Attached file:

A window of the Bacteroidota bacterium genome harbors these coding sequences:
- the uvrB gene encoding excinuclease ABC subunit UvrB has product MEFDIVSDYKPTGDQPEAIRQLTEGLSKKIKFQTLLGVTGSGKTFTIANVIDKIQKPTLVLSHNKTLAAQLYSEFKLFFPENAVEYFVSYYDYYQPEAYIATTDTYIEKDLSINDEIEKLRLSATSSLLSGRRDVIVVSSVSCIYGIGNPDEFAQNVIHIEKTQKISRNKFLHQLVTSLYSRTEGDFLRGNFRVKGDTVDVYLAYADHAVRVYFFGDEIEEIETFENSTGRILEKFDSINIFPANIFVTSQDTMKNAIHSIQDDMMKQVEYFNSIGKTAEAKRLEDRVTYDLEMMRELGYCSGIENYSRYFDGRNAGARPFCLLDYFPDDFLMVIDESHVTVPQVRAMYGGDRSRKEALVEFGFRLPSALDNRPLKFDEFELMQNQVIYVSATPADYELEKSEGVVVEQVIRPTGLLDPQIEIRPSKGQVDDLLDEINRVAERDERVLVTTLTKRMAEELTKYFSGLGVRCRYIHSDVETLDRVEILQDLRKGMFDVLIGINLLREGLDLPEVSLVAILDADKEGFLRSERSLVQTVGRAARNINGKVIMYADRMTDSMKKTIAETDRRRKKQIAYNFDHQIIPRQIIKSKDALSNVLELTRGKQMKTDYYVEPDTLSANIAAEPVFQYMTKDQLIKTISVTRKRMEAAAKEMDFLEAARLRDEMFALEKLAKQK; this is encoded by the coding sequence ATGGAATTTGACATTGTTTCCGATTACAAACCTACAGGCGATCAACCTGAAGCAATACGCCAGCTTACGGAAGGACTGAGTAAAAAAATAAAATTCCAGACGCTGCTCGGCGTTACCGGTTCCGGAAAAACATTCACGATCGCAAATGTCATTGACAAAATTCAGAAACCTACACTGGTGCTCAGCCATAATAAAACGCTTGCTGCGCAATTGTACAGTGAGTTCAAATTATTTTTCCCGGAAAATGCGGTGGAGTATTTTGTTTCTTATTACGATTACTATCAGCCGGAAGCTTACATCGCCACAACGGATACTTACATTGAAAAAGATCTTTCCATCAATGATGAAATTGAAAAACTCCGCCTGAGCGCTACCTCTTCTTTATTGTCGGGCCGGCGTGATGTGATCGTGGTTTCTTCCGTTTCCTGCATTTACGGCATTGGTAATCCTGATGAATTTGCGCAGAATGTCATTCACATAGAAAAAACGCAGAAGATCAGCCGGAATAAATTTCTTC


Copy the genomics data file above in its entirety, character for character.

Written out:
A window of the Bacteroidota bacterium genome harbors these coding sequences:
- the uvrB gene encoding excinuclease ABC subunit UvrB has product MEFDIVSDYKPTGDQPEAIRQLTEGLSKKIKFQTLLGVTGSGKTFTIANVIDKIQKPTLVLSHNKTLAAQLYSEFKLFFPENAVEYFVSYYDYYQPEAYIATTDTYIEKDLSINDEIEKLRLSATSSLLSGRRDVIVVSSVSCIYGIGNPDEFAQNVIHIEKTQKISRNKFLHQLVTSLYSRTEGDFLRGNFRVKGDTVDVYLAYADHAVRVYFFGDEIEEIETFENSTGRILEKFDSINIFPANIFVTSQDTMKNAIHSIQDDMMKQVEYFNSIGKTAEAKRLEDRVTYDLEMMRELGYCSGIENYSRYFDGRNAGARPFCLLDYFPDDFLMVIDESHVTVPQVRAMYGGDRSRKEALVEFGFRLPSALDNRPLKFDEFELMQNQVIYVSATPADYELEKSEGVVVEQVIRPTGLLDPQIEIRPSKGQVDDLLDEINRVAERDERVLVTTLTKRMAEELTKYFSGLGVRCRYIHSDVETLDRVEILQDLRKGMFDVLIGINLLREGLDLPEVSLVAILDADKEGFLRSERSLVQTVGRAARNINGKVIMYADRMTDSMKKTIAETDRRRKKQIAYNFDHQIIPRQIIKSKDALSNVLELTRGKQMKTDYYVEPDTLSANIAAEPVFQYMTKDQLIKTISVTRKRMEAAAKEMDFLEAARLRDEMFALEKLAKQK; this is encoded by the coding sequence ATGGAATTTGACATTGTTTCCGATTACAAACCTACAGGCGATCAACCTGAAGCAATACGCCAGCTTACGGAAGGACTGAGTAAAAAAATAAAATTCCAGACGCTGCTCGGCGTTACCGGTTCCGGAAAAACATTCACGATCGCAAATGTCATTGACAAAATTCAGAAACCTACACTGGTGCTCAGCCATAATAAAACGCTTGCTGCGCAATTGTACAGTGAGTTCAAATTATTTTTCCCGGAAAATGCGGTGGAGTATTTTGTTTCTTATTACGATTACTATCAGCCGGAAGCTTACATCGCCACAACGGATACTTACATTGAAAAAGATCTTTCCATCAATGATGAAATTGAAAAACTCCGCCTGAGCGCTACCTCTTCTTTATTGTCGGGCCGGCGTGATGTGATCGTGGTTTCTTCCGTTTCCTGCATTTACGGCATTGGTAATCCTGATGAATTTGCGCAGAATGTCATTCACATAGAAAAAACGCAGAAGATCAGCCGGAATAAATTTCTTC